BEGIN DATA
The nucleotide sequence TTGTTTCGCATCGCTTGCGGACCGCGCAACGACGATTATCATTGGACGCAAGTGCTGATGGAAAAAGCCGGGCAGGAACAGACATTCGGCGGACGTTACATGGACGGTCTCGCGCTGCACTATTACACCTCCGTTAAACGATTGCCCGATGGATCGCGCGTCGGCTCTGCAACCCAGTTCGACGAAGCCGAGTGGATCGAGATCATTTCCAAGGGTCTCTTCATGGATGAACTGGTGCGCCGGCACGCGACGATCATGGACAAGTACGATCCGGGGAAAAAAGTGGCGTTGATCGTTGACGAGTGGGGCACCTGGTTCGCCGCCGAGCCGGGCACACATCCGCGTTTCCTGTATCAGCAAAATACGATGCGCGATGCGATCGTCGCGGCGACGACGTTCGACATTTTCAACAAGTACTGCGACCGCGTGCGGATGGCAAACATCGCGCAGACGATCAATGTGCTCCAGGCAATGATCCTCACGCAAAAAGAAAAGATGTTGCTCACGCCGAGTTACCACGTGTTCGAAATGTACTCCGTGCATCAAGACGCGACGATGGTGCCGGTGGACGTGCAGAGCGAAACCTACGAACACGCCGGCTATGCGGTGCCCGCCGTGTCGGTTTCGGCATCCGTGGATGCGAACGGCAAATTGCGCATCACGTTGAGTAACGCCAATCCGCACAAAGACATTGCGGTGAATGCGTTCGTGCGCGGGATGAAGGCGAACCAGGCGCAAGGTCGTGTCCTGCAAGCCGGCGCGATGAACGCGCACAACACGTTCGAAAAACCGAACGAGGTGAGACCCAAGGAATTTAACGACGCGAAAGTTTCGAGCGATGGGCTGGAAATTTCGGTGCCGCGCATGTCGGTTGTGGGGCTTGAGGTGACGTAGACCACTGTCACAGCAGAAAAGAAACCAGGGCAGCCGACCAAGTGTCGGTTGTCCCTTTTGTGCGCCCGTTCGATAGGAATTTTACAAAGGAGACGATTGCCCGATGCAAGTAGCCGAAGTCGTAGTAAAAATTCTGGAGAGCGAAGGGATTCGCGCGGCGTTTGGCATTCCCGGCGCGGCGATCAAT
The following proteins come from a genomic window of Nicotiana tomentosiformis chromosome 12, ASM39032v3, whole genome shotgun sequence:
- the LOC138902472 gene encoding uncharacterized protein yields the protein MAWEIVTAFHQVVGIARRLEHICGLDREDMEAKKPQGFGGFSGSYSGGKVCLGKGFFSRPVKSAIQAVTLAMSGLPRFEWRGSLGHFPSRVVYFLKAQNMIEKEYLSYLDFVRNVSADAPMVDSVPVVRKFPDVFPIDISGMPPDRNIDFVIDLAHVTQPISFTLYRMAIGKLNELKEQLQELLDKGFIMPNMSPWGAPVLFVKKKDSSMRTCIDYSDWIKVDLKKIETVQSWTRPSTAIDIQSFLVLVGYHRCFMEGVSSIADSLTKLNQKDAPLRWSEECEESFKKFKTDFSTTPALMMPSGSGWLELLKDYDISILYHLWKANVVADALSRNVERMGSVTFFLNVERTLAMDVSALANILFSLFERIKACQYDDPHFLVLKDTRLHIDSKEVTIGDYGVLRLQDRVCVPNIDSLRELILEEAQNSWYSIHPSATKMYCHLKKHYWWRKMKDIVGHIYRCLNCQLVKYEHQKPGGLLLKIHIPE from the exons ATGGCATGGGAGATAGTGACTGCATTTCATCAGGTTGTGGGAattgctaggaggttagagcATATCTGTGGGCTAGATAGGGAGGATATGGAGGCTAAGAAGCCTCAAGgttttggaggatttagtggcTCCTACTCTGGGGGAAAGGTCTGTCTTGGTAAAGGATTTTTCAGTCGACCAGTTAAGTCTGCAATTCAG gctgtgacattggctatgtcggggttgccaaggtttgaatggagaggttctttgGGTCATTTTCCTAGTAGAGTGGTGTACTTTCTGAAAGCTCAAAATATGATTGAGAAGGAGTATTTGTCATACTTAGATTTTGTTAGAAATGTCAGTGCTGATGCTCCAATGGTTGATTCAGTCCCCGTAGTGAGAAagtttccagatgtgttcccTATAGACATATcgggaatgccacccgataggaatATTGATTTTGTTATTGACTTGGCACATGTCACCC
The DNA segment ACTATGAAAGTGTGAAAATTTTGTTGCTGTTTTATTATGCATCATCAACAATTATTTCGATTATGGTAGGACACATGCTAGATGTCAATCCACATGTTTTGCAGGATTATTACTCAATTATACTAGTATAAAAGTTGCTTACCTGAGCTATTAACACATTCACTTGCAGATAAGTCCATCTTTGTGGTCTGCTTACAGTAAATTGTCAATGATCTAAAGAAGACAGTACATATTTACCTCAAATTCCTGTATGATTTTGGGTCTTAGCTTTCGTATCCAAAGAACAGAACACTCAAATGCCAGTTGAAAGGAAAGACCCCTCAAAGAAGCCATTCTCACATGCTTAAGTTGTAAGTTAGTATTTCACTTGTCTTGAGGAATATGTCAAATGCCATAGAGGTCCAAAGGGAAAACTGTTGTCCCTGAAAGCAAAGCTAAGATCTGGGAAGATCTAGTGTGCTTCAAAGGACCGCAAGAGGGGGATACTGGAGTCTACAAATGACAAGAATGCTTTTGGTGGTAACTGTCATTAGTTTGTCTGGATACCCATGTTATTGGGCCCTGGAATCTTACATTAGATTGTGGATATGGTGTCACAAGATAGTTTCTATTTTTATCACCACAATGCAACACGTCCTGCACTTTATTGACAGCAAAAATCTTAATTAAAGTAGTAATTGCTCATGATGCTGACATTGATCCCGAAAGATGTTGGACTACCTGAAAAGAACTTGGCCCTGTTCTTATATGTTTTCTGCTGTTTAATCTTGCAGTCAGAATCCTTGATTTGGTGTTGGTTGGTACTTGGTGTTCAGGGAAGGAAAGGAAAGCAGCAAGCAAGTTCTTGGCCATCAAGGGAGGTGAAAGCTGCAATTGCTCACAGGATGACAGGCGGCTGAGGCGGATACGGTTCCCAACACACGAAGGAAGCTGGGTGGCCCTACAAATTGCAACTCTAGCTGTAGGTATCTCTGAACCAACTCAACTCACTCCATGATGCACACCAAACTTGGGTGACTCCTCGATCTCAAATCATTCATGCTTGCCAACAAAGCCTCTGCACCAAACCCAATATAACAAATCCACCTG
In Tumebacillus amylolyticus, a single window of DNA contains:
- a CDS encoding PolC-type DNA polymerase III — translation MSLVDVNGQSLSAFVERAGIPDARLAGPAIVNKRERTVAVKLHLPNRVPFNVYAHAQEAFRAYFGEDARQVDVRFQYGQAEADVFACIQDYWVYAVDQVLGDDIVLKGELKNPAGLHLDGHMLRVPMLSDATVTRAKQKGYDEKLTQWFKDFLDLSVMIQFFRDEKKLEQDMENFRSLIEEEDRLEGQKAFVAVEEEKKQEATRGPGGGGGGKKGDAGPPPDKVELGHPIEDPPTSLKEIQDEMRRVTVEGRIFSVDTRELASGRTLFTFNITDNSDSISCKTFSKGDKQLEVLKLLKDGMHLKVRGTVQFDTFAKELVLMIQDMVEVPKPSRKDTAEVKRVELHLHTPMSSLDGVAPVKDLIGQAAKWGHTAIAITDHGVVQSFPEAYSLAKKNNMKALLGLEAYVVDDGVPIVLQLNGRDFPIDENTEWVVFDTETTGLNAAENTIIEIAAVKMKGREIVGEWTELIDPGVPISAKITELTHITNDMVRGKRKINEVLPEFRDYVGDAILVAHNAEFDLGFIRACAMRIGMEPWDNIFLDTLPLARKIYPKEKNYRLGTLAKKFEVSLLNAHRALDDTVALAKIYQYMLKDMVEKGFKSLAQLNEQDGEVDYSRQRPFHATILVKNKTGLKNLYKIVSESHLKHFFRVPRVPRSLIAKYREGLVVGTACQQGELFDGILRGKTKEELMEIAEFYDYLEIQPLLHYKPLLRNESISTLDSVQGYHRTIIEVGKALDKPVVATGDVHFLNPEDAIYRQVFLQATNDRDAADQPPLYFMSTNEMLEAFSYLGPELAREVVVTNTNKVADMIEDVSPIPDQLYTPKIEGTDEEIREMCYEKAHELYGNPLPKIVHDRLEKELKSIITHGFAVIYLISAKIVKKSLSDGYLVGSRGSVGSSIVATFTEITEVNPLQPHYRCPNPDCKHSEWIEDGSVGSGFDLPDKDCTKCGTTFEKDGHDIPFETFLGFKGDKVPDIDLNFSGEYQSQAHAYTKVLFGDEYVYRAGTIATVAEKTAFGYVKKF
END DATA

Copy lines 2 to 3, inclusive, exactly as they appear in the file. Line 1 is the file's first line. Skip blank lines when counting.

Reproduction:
The following proteins come from a genomic window of Nicotiana tomentosiformis chromosome 12, ASM39032v3, whole genome shotgun sequence:
- the LOC138902472 gene encoding uncharacterized protein yields the protein MAWEIVTAFHQVVGIARRLEHICGLDREDMEAKKPQGFGGFSGSYSGGKVCLGKGFFSRPVKSAIQAVTLAMSGLPRFEWRGSLGHFPSRVVYFLKAQNMIEKEYLSYLDFVRNVSADAPMVDSVPVVRKFPDVFPIDISGMPPDRNIDFVIDLAHVTQPISFTLYRMAIGKLNELKEQLQELLDKGFIMPNMSPWGAPVLFVKKKDSSMRTCIDYSDWIKVDLKKIETVQSWTRPSTAIDIQSFLVLVGYHRCFMEGVSSIADSLTKLNQKDAPLRWSEECEESFKKFKTDFSTTPALMMPSGSGWLELLKDYDISILYHLWKANVVADALSRNVERMGSVTFFLNVERTLAMDVSALANILFSLFERIKACQYDDPHFLVLKDTRLHIDSKEVTIGDYGVLRLQDRVCVPNIDSLRELILEEAQNSWYSIHPSATKMYCHLKKHYWWRKMKDIVGHIYRCLNCQLVKYEHQKPGGLLLKIHIPE from the exons ATGGCATGGGAGATAGTGACTGCATTTCATCAGGTTGTGGGAattgctaggaggttagagcATATCTGTGGGCTAGATAGGGAGGATATGGAGGCTAAGAAGCCTCAAGgttttggaggatttagtggcTCCTACTCTGGGGGAAAGGTCTGTCTTGGTAAAGGATTTTTCAGTCGACCAGTTAAGTCTGCAATTCAG gctgtgacattggctatgtcggggttgccaaggtttgaatggagaggttctttgGGTCATTTTCCTAGTAGAGTGGTGTACTTTCTGAAAGCTCAAAATATGATTGAGAAGGAGTATTTGTCATACTTAGATTTTGTTAGAAATGTCAGTGCTGATGCTCCAATGGTTGATTCAGTCCCCGTAGTGAGAAagtttccagatgtgttcccTATAGACATATcgggaatgccacccgataggaatATTGATTTTGTTATTGACTTGGCACATGTCACCC